The consumer receives a telemarketing call telling her that a buyer has been found for her Mexican timeshare, and normally promising a ridiculously high selling price. The seller is told that there are no upfront fees and sent what appears to be a legitimate contract. Eventually, the transaction will be given to a "closing company" who then goes into the Mexican transfer tax con game. If the consumer pays the non-existent tax (which is in reality just a camouflaged upfront fee)- the con artists will then normally try to bleed the victim for a few more payments (all of which they promise will be refunded) until the timeshare owner finally realizes that it just a scam!
An except from the reader's warning is below:
"...I was contacted at home by a man by the name of Darren Lucas from Global Partner Netowrk out of Toronto, Canada. He told me that a buyer is interested in purchasing my timeshare week (in addition to others) at the Villa Del Palmar Resort in Mexico. He asked for my email and said he would send an offer letter within 72 hours. I agreed to the offer and completed all the forms. I also spoke with a David Klein and Kenneth Wade during the process. When it came time to go to escrow, I received a few documents via email for closing. One of them was in Spanish and was stating that I need to pay a SAT tax in the amount of $2650.00 before they would wire transfer my payment to my account. I called to discuss this with Kenneth Wade, who took me to a website that supposely explained SAT taxes and he had me write a letter to explain why I should get a refund of the tax. He replied within an hour stating that he received approval to refund my tax money and it would come back to me with the money for my timeshare. I didn't have the money so borrowed it from my parents. They suggested that I look into this because of potential scam. I have not heard back from Global Partners Network since I told them that I had the money to pay the fee. I looked at their website globalpartners-network.com and they appear to be legitimate, but I have a bad feeling that it is a scam. I looked up the BBB in Toronto and they have not had any reports. I have not proceeded with the sale. As I reread the sales contract, a flag went up when I read a paragraph that told me not to contact my resort or they would try to stop the sale..."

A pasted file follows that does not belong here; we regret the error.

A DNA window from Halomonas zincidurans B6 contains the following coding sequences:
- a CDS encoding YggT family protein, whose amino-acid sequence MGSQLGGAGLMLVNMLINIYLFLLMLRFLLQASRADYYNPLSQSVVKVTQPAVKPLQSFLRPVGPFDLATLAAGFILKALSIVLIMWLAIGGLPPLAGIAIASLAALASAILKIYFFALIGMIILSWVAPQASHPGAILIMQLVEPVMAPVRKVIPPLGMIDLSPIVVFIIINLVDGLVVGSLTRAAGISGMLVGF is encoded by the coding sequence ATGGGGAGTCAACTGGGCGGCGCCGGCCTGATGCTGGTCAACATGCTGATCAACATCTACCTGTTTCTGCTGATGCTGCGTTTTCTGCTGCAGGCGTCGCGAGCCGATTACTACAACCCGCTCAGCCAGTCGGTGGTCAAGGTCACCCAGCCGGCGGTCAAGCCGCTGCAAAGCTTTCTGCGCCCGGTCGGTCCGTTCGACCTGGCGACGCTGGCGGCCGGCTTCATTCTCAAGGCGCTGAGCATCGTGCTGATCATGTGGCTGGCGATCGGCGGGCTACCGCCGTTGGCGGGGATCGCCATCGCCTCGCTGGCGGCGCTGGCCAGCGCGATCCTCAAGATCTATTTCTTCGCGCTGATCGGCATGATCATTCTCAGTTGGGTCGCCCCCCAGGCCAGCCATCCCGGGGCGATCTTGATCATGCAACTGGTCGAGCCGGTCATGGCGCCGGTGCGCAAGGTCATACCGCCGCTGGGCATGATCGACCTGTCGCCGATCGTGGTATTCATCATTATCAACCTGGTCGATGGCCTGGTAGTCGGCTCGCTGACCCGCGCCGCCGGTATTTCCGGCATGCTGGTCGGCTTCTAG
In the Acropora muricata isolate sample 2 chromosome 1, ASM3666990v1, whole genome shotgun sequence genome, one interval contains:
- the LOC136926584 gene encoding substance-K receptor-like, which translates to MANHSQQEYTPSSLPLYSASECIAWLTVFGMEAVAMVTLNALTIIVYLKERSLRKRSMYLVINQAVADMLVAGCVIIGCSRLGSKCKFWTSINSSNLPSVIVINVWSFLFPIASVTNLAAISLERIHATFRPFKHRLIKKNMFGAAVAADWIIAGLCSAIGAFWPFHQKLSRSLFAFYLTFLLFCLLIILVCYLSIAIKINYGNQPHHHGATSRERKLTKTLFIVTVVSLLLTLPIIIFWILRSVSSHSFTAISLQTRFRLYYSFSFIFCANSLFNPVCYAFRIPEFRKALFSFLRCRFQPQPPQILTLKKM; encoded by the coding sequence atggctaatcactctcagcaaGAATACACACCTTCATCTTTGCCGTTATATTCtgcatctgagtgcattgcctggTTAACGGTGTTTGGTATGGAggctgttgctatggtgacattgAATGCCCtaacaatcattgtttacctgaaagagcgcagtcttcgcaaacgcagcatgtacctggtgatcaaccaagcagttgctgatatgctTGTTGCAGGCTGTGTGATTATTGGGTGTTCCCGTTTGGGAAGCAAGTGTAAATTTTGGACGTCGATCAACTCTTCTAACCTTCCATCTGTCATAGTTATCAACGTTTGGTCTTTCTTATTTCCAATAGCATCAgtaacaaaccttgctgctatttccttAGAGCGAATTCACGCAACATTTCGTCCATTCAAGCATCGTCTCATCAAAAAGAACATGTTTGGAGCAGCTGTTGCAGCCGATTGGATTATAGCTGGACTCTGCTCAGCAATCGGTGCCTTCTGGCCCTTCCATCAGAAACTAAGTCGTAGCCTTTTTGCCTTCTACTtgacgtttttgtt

You can find more examples of the Mexican timeshare resale scam at the following links:
Mexican Transfer Tax Scam
Mexican Tax Scam
Mexican Timeshare Closing Cost Scam